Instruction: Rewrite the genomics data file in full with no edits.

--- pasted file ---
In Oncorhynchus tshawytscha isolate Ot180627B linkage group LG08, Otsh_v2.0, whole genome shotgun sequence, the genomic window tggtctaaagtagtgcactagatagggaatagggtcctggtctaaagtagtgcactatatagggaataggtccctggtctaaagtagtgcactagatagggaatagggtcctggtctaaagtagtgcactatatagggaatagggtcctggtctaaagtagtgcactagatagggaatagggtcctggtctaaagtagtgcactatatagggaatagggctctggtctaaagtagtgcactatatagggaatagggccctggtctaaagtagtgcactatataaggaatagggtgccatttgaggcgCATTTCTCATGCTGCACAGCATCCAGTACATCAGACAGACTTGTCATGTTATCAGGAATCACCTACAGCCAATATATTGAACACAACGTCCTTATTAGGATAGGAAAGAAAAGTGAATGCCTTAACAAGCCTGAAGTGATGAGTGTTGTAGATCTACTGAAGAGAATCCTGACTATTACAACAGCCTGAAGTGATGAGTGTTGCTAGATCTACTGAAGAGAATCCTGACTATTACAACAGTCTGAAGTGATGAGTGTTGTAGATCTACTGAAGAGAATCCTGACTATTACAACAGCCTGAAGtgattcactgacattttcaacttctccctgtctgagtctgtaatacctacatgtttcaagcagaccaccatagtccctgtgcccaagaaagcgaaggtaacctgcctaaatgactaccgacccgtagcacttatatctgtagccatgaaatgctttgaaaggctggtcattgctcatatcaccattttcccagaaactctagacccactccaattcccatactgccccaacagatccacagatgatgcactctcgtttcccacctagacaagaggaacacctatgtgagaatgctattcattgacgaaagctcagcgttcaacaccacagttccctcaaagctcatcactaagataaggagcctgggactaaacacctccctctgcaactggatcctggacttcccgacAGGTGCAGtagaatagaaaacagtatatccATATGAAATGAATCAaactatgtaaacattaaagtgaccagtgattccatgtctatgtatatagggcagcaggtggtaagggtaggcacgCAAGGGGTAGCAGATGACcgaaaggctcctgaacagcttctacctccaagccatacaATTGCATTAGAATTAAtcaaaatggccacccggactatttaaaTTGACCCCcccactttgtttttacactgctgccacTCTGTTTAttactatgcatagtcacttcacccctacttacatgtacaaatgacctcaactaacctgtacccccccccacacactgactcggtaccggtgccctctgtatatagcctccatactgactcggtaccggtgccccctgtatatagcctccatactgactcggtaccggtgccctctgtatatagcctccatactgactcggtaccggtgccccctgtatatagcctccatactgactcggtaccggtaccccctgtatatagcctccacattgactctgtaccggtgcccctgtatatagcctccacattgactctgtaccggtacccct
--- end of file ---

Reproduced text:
In Oncorhynchus tshawytscha isolate Ot180627B linkage group LG08, Otsh_v2.0, whole genome shotgun sequence, the genomic window tggtctaaagtagtgcactagatagggaatagggtcctggtctaaagtagtgcactatatagggaataggtccctggtctaaagtagtgcactagatagggaatagggtcctggtctaaagtagtgcactatatagggaatagggtcctggtctaaagtagtgcactagatagggaatagggtcctggtctaaagtagtgcactatatagggaatagggctctggtctaaagtagtgcactatatagggaatagggccctggtctaaagtagtgcactatataaggaatagggtgccatttgaggcgCATTTCTCATGCTGCACAGCATCCAGTACATCAGACAGACTTGTCATGTTATCAGGAATCACCTACAGCCAATATATTGAACACAACGTCCTTATTAGGATAGGAAAGAAAAGTGAATGCCTTAACAAGCCTGAAGTGATGAGTGTTGTAGATCTACTGAAGAGAATCCTGACTATTACAACAGCCTGAAGTGATGAGTGTTGCTAGATCTACTGAAGAGAATCCTGACTATTACAACAGTCTGAAGTGATGAGTGTTGTAGATCTACTGAAGAGAATCCTGACTATTACAACAGCCTGAAGtgattcactgacattttcaacttctccctgtctgagtctgtaatacctacatgtttcaagcagaccaccatagtccctgtgcccaagaaagcgaaggtaacctgcctaaatgactaccgacccgtagcacttatatctgtagccatgaaatgctttgaaaggctggtcattgctcatatcaccattttcccagaaactctagacccactccaattcccatactgccccaacagatccacagatgatgcactctcgtttcccacctagacaagaggaacacctatgtgagaatgctattcattgacgaaagctcagcgttcaacaccacagttccctcaaagctcatcactaagataaggagcctgggactaaacacctccctctgcaactggatcctggacttcccgacAGGTGCAGtagaatagaaaacagtatatccATATGAAATGAATCAaactatgtaaacattaaagtgaccagtgattccatgtctatgtatatagggcagcaggtggtaagggtaggcacgCAAGGGGTAGCAGATGACcgaaaggctcctgaacagcttctacctccaagccatacaATTGCATTAGAATTAAtcaaaatggccacccggactatttaaaTTGACCCCcccactttgtttttacactgctgccacTCTGTTTAttactatgcatagtcacttcacccctacttacatgtacaaatgacctcaactaacctgtacccccccccacacactgactcggtaccggtgccctctgtatatagcctccatactgactcggtaccggtgccccctgtatatagcctccatactgactcggtaccggtgccctctgtatatagcctccatactgactcggtaccggtgccccctgtatatagcctccatactgactcggtaccggtaccccctgtatatagcctccacattgactctgtaccggtgcccctgtatatagcctccacattgactctgtaccggtacccct